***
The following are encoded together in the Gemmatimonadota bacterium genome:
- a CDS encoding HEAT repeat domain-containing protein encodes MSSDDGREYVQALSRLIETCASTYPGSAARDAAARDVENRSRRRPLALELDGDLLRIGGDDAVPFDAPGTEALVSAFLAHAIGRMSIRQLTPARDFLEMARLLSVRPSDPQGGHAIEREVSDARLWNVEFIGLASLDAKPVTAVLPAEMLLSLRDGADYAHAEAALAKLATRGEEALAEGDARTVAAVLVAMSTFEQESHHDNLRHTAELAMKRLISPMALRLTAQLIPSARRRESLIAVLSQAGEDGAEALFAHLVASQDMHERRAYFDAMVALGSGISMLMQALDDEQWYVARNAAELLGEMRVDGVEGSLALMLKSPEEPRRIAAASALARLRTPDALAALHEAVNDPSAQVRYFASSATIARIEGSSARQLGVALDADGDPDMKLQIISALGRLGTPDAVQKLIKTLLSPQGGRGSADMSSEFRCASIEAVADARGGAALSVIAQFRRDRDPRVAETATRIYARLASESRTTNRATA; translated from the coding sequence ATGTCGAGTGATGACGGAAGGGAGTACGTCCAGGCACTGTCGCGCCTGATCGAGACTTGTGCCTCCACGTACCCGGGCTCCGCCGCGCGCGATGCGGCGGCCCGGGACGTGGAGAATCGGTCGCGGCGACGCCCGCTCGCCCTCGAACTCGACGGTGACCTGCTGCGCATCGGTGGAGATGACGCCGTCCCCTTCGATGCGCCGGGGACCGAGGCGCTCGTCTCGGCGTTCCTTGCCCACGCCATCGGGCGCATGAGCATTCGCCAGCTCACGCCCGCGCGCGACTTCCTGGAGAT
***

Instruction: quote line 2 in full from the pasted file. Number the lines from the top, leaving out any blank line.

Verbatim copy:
- a CDS encoding HEAT repeat domain-containing protein encodes MSSDDGREYVQALSRLIETCASTYPGSAARDAAARDVENRSRRRPLALELDGDLLRIGGDDAVPFDAPGTEALVSAFLAHAIGRMSIRQLTPARDFLEMARLLSVRPSDPQGGHAIEREVSDARLWNVEFIGLASLDAKPVTAVLPAEMLLSLRDGADYAHAEAALAKLATRGEEALAEGDARTVAAVLVAMSTFEQESHHDNLRHTAELAMKRLISPMALRLTAQLIPSARRRESLIAVLSQAGEDGAEALFAHLVASQDMHERRAYFDAMVALGSGISMLMQALDDEQWYVARNAAELLGEMRVDGVEGSLALMLKSPEEPRRIAAASALARLRTPDALAALHEAVNDPSAQVRYFASSATIARIEGSSARQLGVALDADGDPDMKLQIISALGRLGTPDAVQKLIKTLLSPQGGRGSADMSSEFRCASIEAVADARGGAALSVIAQFRRDRDPRVAETATRIYARLASESRTTNRATA; translated from the coding sequence ATGTCGAGTGATGACGGAAGGGAGTACGTCCAGGCACTGTCGCGCCTGATCGAGACTTGTGCCTCCACGTACCCGGGCTCCGCCGCGCGCGATGCGGCGGCCCGGGACGTGGAGAATCGGTCGCGGCGACGCCCGCTCGCCCTCGAACTCGACGGTGACCTGCTGCGCATCGGTGGAGATGACGCCGTCCCCTTCGATGCGCCGGGGACCGAGGCGCTCGTCTCGGCGTTCCTTGCCCACGCCATCGGGCGCATGAGCATTCGCCAGCTCACGCCCGCGCGCGACTTCCTGGAGAT